Minister Marais' Speech at the SoloAfrika MonoDrama Festival
WESTERN CAPE MINISTER OF CULTURAL AFFAIRS AND SPORT, ANROUX MARAIS
SOLOAFRIKA MONODRAMA FESTIVAL KEYNOTE ADDRESS
3 JUNE 2019
Good evening, molweni nonke, goeienaand,
It is indeed an absolute pleasure to address you at the third SoloAfrika MonoDrama Festival to be staged at our esteemed Artscape Theatre over the next 5 days. We welcome both our international and local guests and extend our appreciation for sharing your contexts and lived experiences with us. Through understanding, together we can change the world, one story at a time.
Becoming increasingly more prevalent in the South African conversation as a result of its global implications is that of the Fourth Industrial Revolution. Although there exists much uncertainty around what exactly it is and how it will affect civilization, one thing is clear: the arts and cultural affairs will have to take centre stage as a proactive response to the rapid changes underway.
The Department of Cultural Affairs and Sport (DCAS) has a fundamental role to fulfil as it delivers services which affords the opportunities to escape the cycles of poverty in our communities, while affording platforms for interaction to drive understanding, tolerance and acceptance. We have and will continue to put different measures in place to bring about positive change to our communities. We strive to improve the self-esteem of our youth and identify in them talents they would otherwise not explore. The SoloAfrika MonoDrama Festival shares our mutual objectives and undoubtedly assists us in realising our vision of a socially inclusive, active and connected Western Cape. The nature of our business plays a powerful role in shaping, framing, communicating and influencing the future. In fact, according to the South African Cultural Observatory, “It is our responsibility to reflect, question, resist, review and rebuild when and where necessary. In short, it is our duty to reimagine the future”. Our department has made great strides in implementing a reimagined future in trying times, but we will fail in our objectives without our passionate partners we have found in Applauz Arts Intiative and the Artscape, to name only a few.
As we are resolute in our conviction to initiate and strengthen projects supporting local and international artists, together we will continue to sustainably offer a platform to not only showcase or network but to afford a safe space to tell their once untold stories. However, we can all agree, more concerted effort needs to be made to equip the present and future generations with the ability to empathise, imagine and create, and the key to develop these abilities is a life-long education that is interdisciplinary, cross-functional, cross-industry and cross-cultural. It is therefore pivotal to integrate the arts into our societal discourse as it will indeed reduce the skills gap that the next generation is facing, and subsequently prepare the leaders of tomorrow.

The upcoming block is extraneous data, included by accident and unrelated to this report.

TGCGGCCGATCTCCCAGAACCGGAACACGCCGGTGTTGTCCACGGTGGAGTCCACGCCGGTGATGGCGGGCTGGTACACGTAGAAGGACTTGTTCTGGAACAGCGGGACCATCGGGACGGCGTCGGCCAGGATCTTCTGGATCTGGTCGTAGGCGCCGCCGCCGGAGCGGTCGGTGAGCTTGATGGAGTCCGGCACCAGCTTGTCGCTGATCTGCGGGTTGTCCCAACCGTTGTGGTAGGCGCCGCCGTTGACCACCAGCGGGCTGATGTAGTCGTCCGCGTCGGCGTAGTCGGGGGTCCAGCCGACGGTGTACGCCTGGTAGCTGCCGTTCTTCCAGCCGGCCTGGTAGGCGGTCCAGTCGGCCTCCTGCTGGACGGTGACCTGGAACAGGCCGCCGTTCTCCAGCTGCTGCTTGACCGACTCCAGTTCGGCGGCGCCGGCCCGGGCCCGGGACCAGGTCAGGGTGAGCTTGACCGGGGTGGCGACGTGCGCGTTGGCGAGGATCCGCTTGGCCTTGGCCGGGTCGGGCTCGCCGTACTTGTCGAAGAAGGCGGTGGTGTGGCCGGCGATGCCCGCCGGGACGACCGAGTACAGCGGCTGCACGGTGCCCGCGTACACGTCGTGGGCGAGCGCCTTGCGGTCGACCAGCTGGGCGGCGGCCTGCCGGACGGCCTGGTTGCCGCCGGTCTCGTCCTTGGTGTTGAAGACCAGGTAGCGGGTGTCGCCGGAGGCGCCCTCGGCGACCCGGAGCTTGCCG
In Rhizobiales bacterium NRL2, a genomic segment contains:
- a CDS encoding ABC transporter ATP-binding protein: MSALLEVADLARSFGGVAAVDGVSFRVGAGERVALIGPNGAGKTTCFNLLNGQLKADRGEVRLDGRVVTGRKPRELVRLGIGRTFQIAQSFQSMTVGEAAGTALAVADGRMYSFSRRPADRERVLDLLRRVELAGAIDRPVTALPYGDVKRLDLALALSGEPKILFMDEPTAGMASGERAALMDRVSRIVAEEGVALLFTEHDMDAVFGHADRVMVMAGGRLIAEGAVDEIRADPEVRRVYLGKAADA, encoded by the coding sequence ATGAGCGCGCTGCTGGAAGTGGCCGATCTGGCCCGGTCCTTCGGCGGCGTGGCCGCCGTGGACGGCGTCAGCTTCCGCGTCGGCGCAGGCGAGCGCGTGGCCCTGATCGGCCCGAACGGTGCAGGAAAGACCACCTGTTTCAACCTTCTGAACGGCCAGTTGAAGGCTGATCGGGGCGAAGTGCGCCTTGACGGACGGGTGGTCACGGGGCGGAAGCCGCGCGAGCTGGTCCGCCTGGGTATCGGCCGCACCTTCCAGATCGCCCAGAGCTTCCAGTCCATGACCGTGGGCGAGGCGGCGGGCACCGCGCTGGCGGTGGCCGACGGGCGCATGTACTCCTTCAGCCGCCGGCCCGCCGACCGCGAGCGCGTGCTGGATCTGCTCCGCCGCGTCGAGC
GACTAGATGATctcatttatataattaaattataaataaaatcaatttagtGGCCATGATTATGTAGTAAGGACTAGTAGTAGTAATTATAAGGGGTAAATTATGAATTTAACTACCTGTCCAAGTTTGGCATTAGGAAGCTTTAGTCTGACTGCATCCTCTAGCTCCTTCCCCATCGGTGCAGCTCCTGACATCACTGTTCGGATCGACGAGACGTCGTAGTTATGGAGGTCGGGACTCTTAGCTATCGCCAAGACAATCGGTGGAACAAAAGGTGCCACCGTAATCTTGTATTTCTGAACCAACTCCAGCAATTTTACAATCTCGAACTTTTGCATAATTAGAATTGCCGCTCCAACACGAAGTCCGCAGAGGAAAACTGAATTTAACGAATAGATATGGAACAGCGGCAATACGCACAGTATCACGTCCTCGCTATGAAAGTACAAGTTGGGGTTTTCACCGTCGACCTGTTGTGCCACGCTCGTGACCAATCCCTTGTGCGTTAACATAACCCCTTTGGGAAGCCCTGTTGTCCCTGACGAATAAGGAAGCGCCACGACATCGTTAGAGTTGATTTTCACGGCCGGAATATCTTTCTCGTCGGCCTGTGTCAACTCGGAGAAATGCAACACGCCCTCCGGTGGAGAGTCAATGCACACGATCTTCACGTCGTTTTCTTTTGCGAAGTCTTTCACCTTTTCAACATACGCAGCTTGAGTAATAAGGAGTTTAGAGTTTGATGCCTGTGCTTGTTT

We have to remain mindful that the power of arts and humanities are right at the core of technological processes, to enlighten, guide and support the necessary dialogues required for societal upliftment and progress. Yo-Yo Ma makes it very clear when he stated “It’s not enough to outsource culture to the artists and musicians, and receive it as a passive audience. We must engage the full spectrum of human understanding, and every one of us needs to participate in strengthening our cultural resources, all the time.” The arts build trust, the trust needed to bridge conflicting views and interests, to overcome current barriers and obstacles with dynamic and innovative approaches. Cultural affairs prompt us to have those “calm, constructive and even uncomfortable conversations on the kind of future we want”, as advocated by Professor Klaus Schwab. They are catalysts for these conversations, are constant reminders that we need to engage in them; and a reason, a reminder, and sometimes an excuse, not to shy away from them.
On that note, I wholeheartedly thank each individual who had a hand in the success of this festival as you have indeed helped us in highlighting these important narratives and will highlight the significance of sharing lived experiences especially from different cultural backgrounds and societal contexts. Today, once again, reaffirms that we all are united in our diversity and that more intense collaboration is needed to change the bitter to better. The various measures put in place to divide us based on differing cultural backgrounds fail in its destructive objectives when unfortunate pasts are acknowledged, lived experiences are shared and heritage is celebrated in this way as a platform is created for cultural expression to contribute to awareness, understanding and acceptance. All of which is much needed in our beloved country and world at large today.
In closing, I leave you with the African proverb, “Until the lion learns to write, every story will glorify the hunter”.
I thank you